The combined company will own or franchise more than 5,500 hotels with 1.1m rooms worldwide, giving Marriott greater presence in markets outside the US.
Starwood, which gets nearly two thirds of its revenue from outside the US, had essentially put itself up for sale in April, when it said it was considering strategic alternatives.
Starwood shareholders will receive 0.92 Marriott Class A shares and $2 in cash for each Starwood share. This works out to $72.08 per share for Starwood, a discount of about 4% to the stock’s Friday close.
Starwood shareholders will also get about $7.80 per share from the spin-off of its timeshare business and subsequent merger with Interval Leisure Group.
Starwood shares were down 3.3% at $72.50 in pre-market trading yesterday, while Marriott shares were up 1.7% at $74.01.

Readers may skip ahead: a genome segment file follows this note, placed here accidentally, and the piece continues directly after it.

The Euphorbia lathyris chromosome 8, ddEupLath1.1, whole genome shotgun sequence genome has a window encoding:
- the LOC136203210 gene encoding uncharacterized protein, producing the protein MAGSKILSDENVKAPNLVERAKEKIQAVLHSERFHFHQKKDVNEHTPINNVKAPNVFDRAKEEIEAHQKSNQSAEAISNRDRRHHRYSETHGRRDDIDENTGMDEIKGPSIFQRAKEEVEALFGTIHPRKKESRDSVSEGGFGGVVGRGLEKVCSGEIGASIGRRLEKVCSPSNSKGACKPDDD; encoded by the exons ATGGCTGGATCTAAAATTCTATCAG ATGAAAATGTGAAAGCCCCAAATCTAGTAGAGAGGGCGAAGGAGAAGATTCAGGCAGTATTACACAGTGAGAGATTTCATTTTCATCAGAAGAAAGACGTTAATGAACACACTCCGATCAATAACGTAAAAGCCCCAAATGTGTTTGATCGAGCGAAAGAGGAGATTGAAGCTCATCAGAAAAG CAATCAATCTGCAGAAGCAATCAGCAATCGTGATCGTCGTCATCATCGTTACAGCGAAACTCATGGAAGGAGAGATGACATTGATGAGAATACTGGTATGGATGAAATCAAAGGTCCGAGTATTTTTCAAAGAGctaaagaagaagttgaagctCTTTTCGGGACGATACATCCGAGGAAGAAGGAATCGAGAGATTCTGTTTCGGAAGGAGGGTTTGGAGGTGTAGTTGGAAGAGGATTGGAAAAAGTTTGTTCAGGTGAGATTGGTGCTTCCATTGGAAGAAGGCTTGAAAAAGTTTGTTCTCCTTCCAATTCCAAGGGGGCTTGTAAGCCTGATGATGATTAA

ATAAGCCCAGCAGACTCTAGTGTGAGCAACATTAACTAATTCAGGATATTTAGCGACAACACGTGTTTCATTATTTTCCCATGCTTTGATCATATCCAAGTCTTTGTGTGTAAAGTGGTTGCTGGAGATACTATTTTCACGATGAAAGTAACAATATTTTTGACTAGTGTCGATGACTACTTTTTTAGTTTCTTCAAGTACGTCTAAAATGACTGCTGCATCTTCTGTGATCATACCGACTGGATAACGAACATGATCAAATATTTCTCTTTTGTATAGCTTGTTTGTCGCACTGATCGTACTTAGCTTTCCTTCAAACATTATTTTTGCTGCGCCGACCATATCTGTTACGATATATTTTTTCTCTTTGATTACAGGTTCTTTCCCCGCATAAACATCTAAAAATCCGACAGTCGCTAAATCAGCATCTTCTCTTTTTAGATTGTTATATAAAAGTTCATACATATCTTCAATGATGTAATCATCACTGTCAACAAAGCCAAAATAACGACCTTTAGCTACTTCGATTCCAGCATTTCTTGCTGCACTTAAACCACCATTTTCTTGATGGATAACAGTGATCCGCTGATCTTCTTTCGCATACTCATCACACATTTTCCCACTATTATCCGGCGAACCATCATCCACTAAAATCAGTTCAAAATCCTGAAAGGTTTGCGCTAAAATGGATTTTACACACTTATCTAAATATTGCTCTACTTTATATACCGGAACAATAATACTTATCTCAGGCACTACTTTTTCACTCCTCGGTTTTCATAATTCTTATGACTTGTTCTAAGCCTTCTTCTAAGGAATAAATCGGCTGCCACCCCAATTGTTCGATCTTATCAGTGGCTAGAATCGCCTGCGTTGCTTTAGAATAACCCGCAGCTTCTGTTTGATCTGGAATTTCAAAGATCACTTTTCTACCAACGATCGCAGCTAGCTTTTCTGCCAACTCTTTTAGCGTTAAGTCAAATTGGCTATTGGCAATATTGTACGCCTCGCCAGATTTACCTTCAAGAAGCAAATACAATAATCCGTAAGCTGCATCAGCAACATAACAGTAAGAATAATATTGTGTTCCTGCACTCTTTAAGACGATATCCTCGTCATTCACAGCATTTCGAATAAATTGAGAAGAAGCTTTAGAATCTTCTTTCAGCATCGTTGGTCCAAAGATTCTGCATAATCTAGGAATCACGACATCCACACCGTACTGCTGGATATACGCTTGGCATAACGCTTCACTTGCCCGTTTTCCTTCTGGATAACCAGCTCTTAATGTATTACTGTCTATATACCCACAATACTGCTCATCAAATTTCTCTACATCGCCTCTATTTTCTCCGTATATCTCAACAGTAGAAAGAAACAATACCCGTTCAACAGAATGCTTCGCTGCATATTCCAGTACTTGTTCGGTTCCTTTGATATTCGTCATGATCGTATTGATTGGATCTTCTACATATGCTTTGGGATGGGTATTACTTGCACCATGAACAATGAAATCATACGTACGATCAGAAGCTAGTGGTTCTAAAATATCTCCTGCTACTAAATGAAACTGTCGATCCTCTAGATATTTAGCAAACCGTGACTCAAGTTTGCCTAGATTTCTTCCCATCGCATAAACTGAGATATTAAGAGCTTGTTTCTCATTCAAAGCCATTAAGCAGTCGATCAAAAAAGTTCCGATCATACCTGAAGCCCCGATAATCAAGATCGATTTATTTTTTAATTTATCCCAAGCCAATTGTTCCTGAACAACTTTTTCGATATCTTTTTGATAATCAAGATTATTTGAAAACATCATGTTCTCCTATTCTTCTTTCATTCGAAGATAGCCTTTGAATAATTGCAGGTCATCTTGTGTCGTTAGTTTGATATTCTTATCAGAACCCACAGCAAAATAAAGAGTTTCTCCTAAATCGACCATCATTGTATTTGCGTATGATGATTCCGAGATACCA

“This greater scale should offer a wider choice of brands to consumers, improve economics to owners and franchisees, increase unit growth,” said Marriott chief executive Arne Sorenson, who will head the combined company.
Marriott said it expected one-time transaction costs of $100m-$150m related to the deal and expects the acquisition to add to earnings from the second year after it closes, which is expected to happen in mid-2016.